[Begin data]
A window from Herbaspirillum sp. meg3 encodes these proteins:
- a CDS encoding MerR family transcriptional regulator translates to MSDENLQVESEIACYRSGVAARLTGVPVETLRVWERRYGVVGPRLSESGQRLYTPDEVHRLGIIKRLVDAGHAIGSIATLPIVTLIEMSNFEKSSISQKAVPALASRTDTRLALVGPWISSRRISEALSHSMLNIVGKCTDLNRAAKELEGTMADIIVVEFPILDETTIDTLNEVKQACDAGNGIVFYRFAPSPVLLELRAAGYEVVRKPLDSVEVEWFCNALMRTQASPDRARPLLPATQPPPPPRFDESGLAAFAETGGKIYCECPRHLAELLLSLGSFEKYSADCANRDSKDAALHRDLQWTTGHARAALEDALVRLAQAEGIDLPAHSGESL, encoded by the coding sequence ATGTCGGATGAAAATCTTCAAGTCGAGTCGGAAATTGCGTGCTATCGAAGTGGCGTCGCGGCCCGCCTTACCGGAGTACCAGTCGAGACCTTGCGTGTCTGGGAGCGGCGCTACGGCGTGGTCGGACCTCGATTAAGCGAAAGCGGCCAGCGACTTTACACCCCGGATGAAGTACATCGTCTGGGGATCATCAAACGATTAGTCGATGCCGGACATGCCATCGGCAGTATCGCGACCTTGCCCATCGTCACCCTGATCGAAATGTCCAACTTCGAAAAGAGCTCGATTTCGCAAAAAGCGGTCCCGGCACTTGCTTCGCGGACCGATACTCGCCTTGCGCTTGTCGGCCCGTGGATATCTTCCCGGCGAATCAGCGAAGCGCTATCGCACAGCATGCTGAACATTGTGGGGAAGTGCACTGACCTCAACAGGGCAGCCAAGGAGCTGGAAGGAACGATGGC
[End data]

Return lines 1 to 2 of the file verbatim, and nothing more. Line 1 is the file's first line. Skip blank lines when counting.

A window from Herbaspirillum sp. meg3 encodes these proteins:
- a CDS encoding MerR family transcriptional regulator translates to MSDENLQVESEIACYRSGVAARLTGVPVETLRVWERRYGVVGPRLSESGQRLYTPDEVHRLGIIKRLVDAGHAIGSIATLPIVTLIEMSNFEKSSISQKAVPALASRTDTRLALVGPWISSRRISEALSHSMLNIVGKCTDLNRAAKELEGTMADIIVVEFPILDETTIDTLNEVKQACDAGNGIVFYRFAPSPVLLELRAAGYEVVRKPLDSVEVEWFCNALMRTQASPDRARPLLPATQPPPPPRFDESGLAAFAETGGKIYCECPRHLAELLLSLGSFEKYSADCANRDSKDAALHRDLQWTTGHARAALEDALVRLAQAEGIDLPAHSGESL, encoded by the coding sequence ATGTCGGATGAAAATCTTCAAGTCGAGTCGGAAATTGCGTGCTATCGAAGTGGCGTCGCGGCCCGCCTTACCGGAGTACCAGTCGAGACCTTGCGTGTCTGGGAGCGGCGCTACGGCGTGGTCGGACCTCGATTAAGCGAAAGCGGCCAGCGACTTTACACCCCGGATGAAGTACATCGTCTGGGGATCATCAAACGATTAGTCGATGCCGGACATGCCATCGGCAGTATCGCGACCTTGCCCATCGTCACCCTGATCGAAATGTCCAACTTCGAAAAGAGCTCGATTTCGCAAAAAGCGGTCCCGGCACTTGCTTCGCGGACCGATACTCGCCTTGCGCTTGTCGGCCCGTGGATATCTTCCCGGCGAATCAGCGAAGCGCTATCGCACAGCATGCTGAACATTGTGGGGAAGTGCACTGACCTCAACAGGGCAGCCAAGGAGCTGGAAGGAACGATGGC